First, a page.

Abstract

Nollywood—the Lagos-based Nigerian film industry—has become the third-largest film industry in the world, and it is by far the most powerful purveyor of an image of Nigeria to domestic and foreign populations. It consists of many small producers working with tiny amounts of capital; it therefore has not been able to build its own spaces—studios, theaters, office complexes—and remains nearly invisible in the Lagos cityscape, apart from film posters and the films themselves, displayed for sale as cassettes or video compact discs. Material constraints and the small screens for which the films are designed shape the images of Lagos that appear in them. Nigerian videos differ markedly from typical African celluloid films, both in their "film language" and in their handling of the city. They present Lagos as a turbulent and dangerous landscape, where class divisions are extreme but permeable, and enormous wealth does not buy insulation from chaos and misery. They show supernatural forces permeating all social levels, particularly the wealthiest. A shared realism, born of location shooting and common strategies for imaging the desires and fears of the audience, creates a considerable coherence in the representation of Lagos, despite the size and variety of the city and the industry.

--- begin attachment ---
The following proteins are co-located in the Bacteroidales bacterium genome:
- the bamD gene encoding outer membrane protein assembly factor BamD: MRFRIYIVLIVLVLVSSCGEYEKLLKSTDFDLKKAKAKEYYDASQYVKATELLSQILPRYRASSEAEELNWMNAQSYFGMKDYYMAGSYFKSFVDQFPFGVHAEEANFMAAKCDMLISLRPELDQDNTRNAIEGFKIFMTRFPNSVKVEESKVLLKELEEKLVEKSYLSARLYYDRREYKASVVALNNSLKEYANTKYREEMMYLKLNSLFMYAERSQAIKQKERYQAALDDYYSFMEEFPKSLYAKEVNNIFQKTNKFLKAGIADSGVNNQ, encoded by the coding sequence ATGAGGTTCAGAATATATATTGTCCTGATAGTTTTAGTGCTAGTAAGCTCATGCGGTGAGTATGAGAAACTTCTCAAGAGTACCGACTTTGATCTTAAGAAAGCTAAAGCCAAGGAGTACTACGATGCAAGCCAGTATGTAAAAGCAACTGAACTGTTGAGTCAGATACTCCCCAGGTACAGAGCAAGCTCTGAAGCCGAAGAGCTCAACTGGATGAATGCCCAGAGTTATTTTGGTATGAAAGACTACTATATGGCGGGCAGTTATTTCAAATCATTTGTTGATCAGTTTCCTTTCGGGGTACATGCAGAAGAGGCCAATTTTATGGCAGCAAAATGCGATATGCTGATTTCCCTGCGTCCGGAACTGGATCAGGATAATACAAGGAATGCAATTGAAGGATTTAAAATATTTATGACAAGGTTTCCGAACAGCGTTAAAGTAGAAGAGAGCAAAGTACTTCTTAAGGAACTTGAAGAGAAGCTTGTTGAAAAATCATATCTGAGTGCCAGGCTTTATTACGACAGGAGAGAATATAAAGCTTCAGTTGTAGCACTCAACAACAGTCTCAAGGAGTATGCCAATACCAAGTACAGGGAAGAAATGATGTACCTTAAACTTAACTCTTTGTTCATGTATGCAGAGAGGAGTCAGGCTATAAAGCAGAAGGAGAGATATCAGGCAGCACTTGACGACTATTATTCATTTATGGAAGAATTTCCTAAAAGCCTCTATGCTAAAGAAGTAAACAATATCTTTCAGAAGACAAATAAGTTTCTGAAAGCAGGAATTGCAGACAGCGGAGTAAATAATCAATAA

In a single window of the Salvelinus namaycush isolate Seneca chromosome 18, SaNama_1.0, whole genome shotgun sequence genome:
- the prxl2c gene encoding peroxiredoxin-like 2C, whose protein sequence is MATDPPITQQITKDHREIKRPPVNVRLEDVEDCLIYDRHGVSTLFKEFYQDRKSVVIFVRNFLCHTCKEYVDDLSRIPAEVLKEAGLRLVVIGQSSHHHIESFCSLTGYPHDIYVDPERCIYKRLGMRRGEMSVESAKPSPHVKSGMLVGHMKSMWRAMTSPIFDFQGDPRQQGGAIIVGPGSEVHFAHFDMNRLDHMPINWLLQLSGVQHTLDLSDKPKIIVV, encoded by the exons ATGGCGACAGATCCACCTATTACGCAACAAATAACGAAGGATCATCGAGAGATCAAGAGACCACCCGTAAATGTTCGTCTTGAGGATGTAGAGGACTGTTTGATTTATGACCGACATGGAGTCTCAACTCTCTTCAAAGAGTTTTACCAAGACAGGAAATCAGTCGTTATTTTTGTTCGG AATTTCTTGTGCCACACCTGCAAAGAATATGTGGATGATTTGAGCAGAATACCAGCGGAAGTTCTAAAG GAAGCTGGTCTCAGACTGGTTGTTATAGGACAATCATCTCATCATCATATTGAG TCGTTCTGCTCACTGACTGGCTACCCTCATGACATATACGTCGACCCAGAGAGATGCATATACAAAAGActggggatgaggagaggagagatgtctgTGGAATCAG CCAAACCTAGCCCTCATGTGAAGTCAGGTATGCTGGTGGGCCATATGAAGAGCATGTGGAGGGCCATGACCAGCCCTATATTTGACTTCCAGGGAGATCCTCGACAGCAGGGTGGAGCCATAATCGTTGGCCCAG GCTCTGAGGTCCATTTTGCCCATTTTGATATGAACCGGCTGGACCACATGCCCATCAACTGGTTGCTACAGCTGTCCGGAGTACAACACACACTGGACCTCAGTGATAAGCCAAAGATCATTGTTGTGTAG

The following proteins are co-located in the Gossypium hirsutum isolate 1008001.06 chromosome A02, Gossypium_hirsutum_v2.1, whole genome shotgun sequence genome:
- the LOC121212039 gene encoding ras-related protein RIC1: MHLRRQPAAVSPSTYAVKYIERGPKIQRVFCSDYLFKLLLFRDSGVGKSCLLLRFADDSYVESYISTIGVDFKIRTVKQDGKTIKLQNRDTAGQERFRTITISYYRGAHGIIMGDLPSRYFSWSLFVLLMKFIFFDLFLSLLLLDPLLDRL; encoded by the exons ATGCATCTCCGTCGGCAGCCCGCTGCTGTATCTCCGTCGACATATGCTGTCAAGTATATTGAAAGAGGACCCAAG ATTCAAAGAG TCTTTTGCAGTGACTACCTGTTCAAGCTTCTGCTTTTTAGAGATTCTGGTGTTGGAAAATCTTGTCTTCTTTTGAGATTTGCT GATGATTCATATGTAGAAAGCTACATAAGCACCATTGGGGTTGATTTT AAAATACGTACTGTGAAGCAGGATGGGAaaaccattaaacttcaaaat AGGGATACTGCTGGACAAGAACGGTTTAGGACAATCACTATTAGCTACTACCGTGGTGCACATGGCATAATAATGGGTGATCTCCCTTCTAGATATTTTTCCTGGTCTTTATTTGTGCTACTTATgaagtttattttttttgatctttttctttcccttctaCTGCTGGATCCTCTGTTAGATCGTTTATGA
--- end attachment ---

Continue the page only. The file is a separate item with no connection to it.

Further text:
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Additional Information

ISSN
1527-1978
Print ISSN
0001-9887
Pages
pp. 131-150
Launched on MUSE
2008-01-29
Open Access
No
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